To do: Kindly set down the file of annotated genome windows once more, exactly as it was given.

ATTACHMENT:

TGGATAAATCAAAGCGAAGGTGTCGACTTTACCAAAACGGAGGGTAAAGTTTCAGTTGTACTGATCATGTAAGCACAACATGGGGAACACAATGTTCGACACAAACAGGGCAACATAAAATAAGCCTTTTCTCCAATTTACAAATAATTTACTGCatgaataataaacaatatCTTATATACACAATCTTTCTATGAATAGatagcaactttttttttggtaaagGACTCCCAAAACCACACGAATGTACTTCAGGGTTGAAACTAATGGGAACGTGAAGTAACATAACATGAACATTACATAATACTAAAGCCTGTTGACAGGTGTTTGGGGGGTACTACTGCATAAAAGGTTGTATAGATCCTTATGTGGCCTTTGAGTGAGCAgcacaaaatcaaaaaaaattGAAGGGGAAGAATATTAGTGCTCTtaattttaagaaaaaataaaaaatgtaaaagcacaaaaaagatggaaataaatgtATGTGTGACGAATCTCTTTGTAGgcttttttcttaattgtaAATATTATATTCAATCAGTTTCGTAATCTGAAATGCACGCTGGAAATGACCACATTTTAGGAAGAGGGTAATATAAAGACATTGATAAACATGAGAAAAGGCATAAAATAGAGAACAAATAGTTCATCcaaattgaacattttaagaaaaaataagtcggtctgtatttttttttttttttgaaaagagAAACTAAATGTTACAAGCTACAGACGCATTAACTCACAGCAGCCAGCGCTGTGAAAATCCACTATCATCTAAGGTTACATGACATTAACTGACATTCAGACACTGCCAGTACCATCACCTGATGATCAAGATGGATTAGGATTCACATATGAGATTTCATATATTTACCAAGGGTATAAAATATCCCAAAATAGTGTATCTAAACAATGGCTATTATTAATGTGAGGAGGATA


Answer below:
TGGATAAATCAAAGCGAAGGTGTCGACTTTACCAAAACGGAGGGTAAAGTTTCAGTTGTACTGATCATGTAAGCACAACATGGGGAACACAATGTTCGACACAAACAGGGCAACATAAAATAAGCCTTTTCTCCAATTTACAAATAATTTACTGCatgaataataaacaatatCTTATATACACAATCTTTCTATGAATAGatagcaactttttttttggtaaagGACTCCCAAAACCACACGAATGTACTTCAGGGTTGAAACTAATGGGAACGTGAAGTAACATAACATGAACATTACATAATACTAAAGCCTGTTGACAGGTGTTTGGGGGGTACTACTGCATAAAAGGTTGTATAGATCCTTATGTGGCCTTTGAGTGAGCAgcacaaaatcaaaaaaaattGAAGGGGAAGAATATTAGTGCTCTtaattttaagaaaaaataaaaaatgtaaaagcacaaaaaagatggaaataaatgtATGTGTGACGAATCTCTTTGTAGgcttttttcttaattgtaAATATTATATTCAATCAGTTTCGTAATCTGAAATGCACGCTGGAAATGACCACATTTTAGGAAGAGGGTAATATAAAGACATTGATAAACATGAGAAAAGGCATAAAATAGAGAACAAATAGTTCATCcaaattgaacattttaagaaaaaataagtcggtctgtatttttttttttttttgaaaagagAAACTAAATGTTACAAGCTACAGACGCATTAACTCACAGCAGCCAGCGCTGTGAAAATCCACTATCATCTAAGGTTACATGACATTAACTGACATTCAGACACTGCCAGTACCATCACCTGATGATCAAGATGGATTAGGATTCACATATGAGATTTCATATATTTACCAAGGGTATAAAATATCCCAAAATAGTGTATCTAAACAATGGCTATTATTAATGTGAGGAGGATA